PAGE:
Several years ago I was asked by a commissioner in a federal agency to explore the morale of his senior attorneys. I was not given much information, but I was able to glean there was an unhappy employee creating dissension.
As I began interviewing, I learned these attorneys employed a variety of self-protection methods, including keeping their doors locked during the day, leaving in pairs to ensure they were not alone and deferring to this person’s legal opinion, whether they were in agreement with the “man in question” or not. They feared their colleague could become violent. This was more than one unhappy employee. The whole system in which these attorneys operated was infected with fear and anxiety.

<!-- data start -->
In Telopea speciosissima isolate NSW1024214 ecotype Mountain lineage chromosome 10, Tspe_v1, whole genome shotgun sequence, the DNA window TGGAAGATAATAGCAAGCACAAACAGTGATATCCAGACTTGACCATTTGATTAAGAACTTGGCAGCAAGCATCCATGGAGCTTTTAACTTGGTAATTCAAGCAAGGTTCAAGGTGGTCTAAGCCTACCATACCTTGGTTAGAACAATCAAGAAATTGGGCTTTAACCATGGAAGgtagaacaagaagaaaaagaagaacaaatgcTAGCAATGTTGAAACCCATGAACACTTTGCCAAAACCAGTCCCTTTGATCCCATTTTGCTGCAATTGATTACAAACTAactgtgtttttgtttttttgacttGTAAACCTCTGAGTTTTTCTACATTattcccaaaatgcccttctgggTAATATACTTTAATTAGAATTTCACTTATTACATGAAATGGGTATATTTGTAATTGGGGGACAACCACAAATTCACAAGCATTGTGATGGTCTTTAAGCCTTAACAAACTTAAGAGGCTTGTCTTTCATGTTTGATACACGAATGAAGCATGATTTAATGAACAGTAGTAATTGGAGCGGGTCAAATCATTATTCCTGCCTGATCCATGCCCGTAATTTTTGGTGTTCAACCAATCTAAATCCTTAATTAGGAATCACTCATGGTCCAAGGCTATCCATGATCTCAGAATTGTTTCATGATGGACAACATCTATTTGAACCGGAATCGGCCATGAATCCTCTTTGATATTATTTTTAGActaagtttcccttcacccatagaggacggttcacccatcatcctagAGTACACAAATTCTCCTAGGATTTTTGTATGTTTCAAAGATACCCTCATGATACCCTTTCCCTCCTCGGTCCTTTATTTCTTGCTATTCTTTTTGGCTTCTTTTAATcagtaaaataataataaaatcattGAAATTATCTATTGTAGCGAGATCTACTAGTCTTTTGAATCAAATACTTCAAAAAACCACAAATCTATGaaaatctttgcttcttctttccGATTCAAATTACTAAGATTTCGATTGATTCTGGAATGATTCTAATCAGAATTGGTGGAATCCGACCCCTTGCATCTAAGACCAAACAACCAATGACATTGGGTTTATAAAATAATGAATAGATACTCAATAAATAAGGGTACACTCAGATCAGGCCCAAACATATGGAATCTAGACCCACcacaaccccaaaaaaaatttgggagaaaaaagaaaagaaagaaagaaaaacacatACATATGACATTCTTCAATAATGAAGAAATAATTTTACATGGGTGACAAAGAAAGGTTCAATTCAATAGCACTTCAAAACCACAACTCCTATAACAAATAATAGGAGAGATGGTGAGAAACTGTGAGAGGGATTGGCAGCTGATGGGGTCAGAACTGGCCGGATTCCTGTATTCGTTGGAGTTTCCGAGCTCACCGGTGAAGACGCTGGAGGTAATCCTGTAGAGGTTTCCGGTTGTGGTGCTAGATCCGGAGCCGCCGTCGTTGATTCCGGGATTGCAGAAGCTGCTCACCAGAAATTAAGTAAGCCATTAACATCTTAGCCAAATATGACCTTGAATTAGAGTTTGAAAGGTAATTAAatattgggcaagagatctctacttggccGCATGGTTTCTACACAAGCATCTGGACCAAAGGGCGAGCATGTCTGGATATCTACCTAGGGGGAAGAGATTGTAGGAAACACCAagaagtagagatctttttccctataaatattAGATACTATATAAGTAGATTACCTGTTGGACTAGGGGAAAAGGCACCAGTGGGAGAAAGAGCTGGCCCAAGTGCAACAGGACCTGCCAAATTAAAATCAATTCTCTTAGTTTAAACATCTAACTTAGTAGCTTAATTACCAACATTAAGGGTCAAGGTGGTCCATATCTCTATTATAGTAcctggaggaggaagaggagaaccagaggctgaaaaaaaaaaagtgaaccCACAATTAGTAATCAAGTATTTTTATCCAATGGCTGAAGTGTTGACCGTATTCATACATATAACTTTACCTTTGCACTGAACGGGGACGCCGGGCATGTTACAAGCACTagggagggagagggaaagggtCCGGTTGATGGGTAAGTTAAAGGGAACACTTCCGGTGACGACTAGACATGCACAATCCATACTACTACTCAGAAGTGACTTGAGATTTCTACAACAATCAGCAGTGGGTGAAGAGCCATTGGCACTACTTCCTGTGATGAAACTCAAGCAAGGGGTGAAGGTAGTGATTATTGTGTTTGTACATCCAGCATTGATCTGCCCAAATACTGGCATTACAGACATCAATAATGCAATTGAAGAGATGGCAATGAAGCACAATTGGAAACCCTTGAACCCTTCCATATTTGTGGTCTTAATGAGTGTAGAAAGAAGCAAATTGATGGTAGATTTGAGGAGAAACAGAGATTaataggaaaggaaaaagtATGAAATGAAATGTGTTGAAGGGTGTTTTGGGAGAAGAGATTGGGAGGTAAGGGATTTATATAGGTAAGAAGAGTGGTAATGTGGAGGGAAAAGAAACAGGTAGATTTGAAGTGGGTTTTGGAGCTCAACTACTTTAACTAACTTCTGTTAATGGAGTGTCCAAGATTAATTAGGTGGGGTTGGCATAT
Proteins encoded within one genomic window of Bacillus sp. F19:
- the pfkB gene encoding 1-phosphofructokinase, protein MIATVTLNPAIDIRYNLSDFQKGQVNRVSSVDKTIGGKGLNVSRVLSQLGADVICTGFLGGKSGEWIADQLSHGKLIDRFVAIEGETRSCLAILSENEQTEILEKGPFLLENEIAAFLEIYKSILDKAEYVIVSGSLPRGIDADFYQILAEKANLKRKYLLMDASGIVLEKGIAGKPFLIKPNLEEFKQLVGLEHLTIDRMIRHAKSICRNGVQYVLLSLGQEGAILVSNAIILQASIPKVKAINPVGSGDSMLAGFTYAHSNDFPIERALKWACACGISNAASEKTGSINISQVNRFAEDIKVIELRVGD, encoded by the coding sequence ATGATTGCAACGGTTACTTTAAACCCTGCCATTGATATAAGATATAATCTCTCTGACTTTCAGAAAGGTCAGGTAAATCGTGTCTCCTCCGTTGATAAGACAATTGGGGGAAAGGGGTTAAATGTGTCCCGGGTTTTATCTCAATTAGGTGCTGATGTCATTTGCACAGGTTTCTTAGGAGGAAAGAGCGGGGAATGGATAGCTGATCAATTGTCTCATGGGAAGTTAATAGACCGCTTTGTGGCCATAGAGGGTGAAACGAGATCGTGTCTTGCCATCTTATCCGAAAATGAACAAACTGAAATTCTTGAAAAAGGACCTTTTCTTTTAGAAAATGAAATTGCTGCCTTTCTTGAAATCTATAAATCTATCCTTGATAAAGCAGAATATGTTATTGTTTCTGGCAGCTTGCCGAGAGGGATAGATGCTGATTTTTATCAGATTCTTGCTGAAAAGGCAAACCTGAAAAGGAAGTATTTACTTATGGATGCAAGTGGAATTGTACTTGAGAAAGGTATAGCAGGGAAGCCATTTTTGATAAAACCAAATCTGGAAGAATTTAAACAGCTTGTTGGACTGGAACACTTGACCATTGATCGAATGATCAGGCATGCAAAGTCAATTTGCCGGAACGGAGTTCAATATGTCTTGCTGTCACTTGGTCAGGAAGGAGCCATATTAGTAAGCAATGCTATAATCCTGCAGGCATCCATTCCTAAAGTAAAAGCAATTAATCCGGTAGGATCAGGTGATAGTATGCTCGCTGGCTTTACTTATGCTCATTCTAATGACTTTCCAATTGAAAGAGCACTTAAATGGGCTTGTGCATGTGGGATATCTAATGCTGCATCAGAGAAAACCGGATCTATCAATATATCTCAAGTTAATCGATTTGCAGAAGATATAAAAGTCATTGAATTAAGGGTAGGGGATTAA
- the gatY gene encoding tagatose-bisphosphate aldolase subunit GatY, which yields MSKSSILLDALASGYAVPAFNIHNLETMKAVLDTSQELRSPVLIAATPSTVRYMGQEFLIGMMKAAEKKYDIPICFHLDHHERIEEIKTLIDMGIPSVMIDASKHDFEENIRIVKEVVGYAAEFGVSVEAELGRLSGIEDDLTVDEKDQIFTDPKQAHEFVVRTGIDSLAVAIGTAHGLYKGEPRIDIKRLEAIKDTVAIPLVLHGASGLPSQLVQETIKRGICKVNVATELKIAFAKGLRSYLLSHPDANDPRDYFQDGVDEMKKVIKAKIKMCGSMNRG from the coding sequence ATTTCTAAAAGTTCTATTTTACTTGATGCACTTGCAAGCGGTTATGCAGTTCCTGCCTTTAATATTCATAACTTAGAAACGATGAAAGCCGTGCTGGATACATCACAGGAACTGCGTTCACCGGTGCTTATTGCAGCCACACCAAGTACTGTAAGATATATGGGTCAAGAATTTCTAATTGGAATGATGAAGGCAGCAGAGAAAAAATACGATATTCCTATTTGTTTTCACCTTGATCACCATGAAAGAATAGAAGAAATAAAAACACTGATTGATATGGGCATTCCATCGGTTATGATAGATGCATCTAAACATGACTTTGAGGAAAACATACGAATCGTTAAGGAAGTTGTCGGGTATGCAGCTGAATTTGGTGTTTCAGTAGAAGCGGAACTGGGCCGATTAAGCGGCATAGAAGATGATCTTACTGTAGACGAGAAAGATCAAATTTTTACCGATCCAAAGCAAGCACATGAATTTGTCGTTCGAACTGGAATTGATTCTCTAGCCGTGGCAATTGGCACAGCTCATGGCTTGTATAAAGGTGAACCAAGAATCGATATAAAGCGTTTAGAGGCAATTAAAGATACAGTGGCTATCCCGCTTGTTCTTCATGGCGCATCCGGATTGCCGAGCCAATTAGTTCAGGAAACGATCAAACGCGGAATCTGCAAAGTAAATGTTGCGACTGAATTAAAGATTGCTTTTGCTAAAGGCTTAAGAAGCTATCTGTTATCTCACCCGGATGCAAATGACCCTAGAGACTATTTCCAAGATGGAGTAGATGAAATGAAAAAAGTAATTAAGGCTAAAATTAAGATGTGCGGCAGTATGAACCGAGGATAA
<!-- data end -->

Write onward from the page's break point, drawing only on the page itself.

These attorneys felt powerless to change the situation blaming both the difficult employee and the agency for their current emotional state.